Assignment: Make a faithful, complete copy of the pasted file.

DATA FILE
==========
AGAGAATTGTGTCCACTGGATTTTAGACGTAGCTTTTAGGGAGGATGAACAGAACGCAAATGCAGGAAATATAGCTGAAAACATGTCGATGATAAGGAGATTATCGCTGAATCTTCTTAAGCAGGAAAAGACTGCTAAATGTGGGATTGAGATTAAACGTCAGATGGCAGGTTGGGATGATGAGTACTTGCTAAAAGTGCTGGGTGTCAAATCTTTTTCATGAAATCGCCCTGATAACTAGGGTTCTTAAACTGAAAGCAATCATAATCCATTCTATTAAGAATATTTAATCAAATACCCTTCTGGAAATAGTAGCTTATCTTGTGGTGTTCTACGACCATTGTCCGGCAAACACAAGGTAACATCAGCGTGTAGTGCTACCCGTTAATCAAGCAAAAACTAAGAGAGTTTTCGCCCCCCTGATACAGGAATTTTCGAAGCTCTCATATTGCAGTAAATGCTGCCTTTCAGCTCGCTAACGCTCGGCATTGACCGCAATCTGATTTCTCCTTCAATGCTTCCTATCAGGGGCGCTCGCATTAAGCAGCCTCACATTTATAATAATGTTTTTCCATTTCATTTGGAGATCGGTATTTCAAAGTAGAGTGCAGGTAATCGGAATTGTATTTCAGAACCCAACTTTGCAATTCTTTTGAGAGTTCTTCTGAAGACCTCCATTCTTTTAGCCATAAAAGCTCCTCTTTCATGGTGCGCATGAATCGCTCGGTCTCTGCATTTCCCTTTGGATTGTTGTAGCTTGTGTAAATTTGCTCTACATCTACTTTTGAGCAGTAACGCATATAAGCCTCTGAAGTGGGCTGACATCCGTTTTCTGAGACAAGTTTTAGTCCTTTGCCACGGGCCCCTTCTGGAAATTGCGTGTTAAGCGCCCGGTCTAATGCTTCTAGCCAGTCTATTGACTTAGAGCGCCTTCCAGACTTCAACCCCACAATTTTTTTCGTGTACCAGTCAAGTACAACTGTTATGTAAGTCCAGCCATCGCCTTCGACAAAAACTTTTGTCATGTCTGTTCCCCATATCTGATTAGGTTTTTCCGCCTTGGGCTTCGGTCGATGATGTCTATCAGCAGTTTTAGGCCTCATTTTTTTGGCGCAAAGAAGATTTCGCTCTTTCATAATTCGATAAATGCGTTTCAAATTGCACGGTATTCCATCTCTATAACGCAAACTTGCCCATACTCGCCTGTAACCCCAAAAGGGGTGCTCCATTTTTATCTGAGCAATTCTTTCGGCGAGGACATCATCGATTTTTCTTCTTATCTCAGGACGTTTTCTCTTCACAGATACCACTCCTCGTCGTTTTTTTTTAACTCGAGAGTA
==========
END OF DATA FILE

AGAGAATTGTGTCCACTGGATTTTAGACGTAGCTTTTAGGGAGGATGAACAGAACGCAAATGCAGGAAATATAGCTGAAAACATGTCGATGATAAGGAGATTATCGCTGAATCTTCTTAAGCAGGAAAAGACTGCTAAATGTGGGATTGAGATTAAACGTCAGATGGCAGGTTGGGATGATGAGTACTTGCTAAAAGTGCTGGGTGTCAAATCTTTTTCATGAAATCGCCCTGATAACTAGGGTTCTTAAACTGAAAGCAATCATAATCCATTCTATTAAGAATATTTAATCAAATACCCTTCTGGAAATAGTAGCTTATCTTGTGGTGTTCTACGACCATTGTCCGGCAAACACAAGGTAACATCAGCGTGTAGTGCTACCCGTTAATCAAGCAAAAACTAAGAGAGTTTTCGCCCCCCTGATACAGGAATTTTCGAAGCTCTCATATTGCAGTAAATGCTGCCTTTCAGCTCGCTAACGCTCGGCATTGACCGCAATCTGATTTCTCCTTCAATGCTTCCTATCAGGGGCGCTCGCATTAAGCAGCCTCACATTTATAATAATGTTTTTCCATTTCATTTGGAGATCGGTATTTCAAAGTAGAGTGCAGGTAATCGGAATTGTATTTCAGAACCCAACTTTGCAATTCTTTTGAGAGTTCTTCTGAAGACCTCCATTCTTTTAGCCATAAAAGCTCCTCTTTCATGGTGCGCATGAATCGCTCGGTCTCTGCATTTCCCTTTGGATTGTTGTAGCTTGTGTAAATTTGCTCTACATCTACTTTTGAGCAGTAACGCATATAAGCCTCTGAAGTGGGCTGACATCCGTTTTCTGAGACAAGTTTTAGTCCTTTGCCACGGGCCCCTTCTGGAAATTGCGTGTTAAGCGCCCGGTCTAATGCTTCTAGCCAGTCTATTGACTTAGAGCGCCTTCCAGACTTCAACCCCACAATTTTTTTCGTGTACCAGTCAAGTACAACTGTTATGTAAGTCCAGCCATCGCCTTCGACAAAAACTTTTGTCATGTCTGTTCCCCATATCTGATTAGGTTTTTCCGCCTTGGGCTTCGGTCGATGATGTCTATCAGCAGTTTTAGGCCTCATTTTTTTGGCGCAAAGAAGATTTCGCTCTTTCATAATTCGATAAATGCGTTTCAAATTGCACGGTATTCCATCTCTATAACGCAAACTTGCCCATACTCGCCTGTAACCCCAAAAGGGGTGCTCCATTTTTATCTGAGCAATTCTTTCGGCGAGGACATCATCGATTTTTCTTCTTATCTCAGGACGTTTTCTCTTCACAGATACCACTCCTCGTCGTTTTTTTTTAACTCGAGAGTA